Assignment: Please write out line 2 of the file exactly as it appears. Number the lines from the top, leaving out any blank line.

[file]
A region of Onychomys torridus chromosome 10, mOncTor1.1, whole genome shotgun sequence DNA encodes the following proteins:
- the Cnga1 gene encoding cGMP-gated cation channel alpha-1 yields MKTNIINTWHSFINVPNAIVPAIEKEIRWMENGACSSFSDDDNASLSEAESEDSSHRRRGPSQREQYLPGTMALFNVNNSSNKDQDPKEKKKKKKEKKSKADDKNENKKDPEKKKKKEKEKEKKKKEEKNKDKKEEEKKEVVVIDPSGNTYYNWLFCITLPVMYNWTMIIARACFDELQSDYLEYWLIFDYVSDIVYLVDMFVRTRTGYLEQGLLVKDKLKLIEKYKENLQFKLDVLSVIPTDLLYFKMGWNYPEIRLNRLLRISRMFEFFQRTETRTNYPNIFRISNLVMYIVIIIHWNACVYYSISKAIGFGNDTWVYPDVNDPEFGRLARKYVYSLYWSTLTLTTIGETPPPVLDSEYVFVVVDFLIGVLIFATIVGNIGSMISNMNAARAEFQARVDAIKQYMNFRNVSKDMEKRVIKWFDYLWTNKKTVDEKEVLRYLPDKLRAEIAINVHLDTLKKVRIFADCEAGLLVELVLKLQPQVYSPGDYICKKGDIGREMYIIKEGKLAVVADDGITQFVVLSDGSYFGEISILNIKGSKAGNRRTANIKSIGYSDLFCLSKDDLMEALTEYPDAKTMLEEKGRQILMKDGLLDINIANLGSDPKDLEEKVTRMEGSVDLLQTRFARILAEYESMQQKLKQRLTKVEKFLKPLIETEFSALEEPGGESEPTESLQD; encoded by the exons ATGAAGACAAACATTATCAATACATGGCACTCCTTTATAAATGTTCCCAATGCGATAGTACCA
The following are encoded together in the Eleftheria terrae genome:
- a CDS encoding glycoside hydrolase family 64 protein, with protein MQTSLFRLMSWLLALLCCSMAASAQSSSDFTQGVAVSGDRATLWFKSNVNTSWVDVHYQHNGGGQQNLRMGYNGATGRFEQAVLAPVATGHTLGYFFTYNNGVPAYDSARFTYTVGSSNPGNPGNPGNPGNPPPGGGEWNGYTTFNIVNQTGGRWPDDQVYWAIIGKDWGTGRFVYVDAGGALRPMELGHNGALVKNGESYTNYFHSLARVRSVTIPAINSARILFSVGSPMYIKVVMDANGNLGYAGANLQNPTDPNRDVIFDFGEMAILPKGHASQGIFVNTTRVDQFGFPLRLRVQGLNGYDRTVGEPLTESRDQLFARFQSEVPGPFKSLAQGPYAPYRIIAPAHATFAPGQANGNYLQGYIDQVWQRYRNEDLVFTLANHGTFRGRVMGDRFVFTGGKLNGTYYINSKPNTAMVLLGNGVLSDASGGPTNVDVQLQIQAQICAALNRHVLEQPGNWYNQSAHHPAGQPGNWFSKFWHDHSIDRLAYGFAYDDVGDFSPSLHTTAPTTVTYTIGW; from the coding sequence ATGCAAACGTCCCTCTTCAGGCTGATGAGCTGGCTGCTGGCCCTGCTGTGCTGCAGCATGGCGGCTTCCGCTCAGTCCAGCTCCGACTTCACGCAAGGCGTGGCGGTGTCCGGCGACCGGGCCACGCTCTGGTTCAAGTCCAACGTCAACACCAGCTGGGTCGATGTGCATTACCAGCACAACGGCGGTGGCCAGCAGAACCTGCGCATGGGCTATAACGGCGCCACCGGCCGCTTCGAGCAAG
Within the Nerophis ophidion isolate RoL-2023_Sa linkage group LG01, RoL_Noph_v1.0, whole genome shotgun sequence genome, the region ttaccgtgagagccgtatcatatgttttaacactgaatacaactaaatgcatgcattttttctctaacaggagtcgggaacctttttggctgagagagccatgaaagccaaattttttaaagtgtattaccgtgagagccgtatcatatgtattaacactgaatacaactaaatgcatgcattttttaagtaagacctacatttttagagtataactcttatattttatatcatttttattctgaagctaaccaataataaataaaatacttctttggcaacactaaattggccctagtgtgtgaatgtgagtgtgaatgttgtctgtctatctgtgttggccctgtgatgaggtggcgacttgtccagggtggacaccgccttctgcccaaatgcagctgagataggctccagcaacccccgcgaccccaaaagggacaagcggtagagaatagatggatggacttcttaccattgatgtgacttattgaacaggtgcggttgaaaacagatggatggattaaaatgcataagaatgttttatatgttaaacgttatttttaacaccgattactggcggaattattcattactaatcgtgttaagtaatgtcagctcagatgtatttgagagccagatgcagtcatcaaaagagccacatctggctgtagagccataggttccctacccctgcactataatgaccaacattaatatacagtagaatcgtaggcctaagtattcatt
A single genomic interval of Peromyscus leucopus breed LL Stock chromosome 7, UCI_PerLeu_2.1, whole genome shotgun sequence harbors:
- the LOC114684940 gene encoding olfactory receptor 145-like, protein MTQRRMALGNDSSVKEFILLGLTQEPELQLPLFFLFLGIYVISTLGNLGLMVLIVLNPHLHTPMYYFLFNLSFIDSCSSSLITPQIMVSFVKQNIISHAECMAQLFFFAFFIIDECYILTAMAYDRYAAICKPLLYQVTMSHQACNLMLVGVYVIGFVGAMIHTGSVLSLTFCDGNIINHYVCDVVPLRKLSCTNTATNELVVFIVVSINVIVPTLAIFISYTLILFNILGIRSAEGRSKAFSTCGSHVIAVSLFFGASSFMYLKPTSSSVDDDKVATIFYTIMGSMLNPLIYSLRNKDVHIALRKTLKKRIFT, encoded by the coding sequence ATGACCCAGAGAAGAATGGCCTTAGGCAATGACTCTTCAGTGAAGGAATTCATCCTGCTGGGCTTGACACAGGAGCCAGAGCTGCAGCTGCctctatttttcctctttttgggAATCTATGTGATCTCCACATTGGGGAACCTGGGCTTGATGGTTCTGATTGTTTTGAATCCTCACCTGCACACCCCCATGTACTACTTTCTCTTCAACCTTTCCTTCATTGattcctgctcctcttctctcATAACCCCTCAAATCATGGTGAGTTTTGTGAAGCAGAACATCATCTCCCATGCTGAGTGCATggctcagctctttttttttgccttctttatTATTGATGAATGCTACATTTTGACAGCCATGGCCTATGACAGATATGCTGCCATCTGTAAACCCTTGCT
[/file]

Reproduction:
- the Cnga1 gene encoding cGMP-gated cation channel alpha-1 yields MKTNIINTWHSFINVPNAIVPAIEKEIRWMENGACSSFSDDDNASLSEAESEDSSHRRRGPSQREQYLPGTMALFNVNNSSNKDQDPKEKKKKKKEKKSKADDKNENKKDPEKKKKKEKEKEKKKKEEKNKDKKEEEKKEVVVIDPSGNTYYNWLFCITLPVMYNWTMIIARACFDELQSDYLEYWLIFDYVSDIVYLVDMFVRTRTGYLEQGLLVKDKLKLIEKYKENLQFKLDVLSVIPTDLLYFKMGWNYPEIRLNRLLRISRMFEFFQRTETRTNYPNIFRISNLVMYIVIIIHWNACVYYSISKAIGFGNDTWVYPDVNDPEFGRLARKYVYSLYWSTLTLTTIGETPPPVLDSEYVFVVVDFLIGVLIFATIVGNIGSMISNMNAARAEFQARVDAIKQYMNFRNVSKDMEKRVIKWFDYLWTNKKTVDEKEVLRYLPDKLRAEIAINVHLDTLKKVRIFADCEAGLLVELVLKLQPQVYSPGDYICKKGDIGREMYIIKEGKLAVVADDGITQFVVLSDGSYFGEISILNIKGSKAGNRRTANIKSIGYSDLFCLSKDDLMEALTEYPDAKTMLEEKGRQILMKDGLLDINIANLGSDPKDLEEKVTRMEGSVDLLQTRFARILAEYESMQQKLKQRLTKVEKFLKPLIETEFSALEEPGGESEPTESLQD; encoded by the exons ATGAAGACAAACATTATCAATACATGGCACTCCTTTATAAATGTTCCCAATGCGATAGTACCA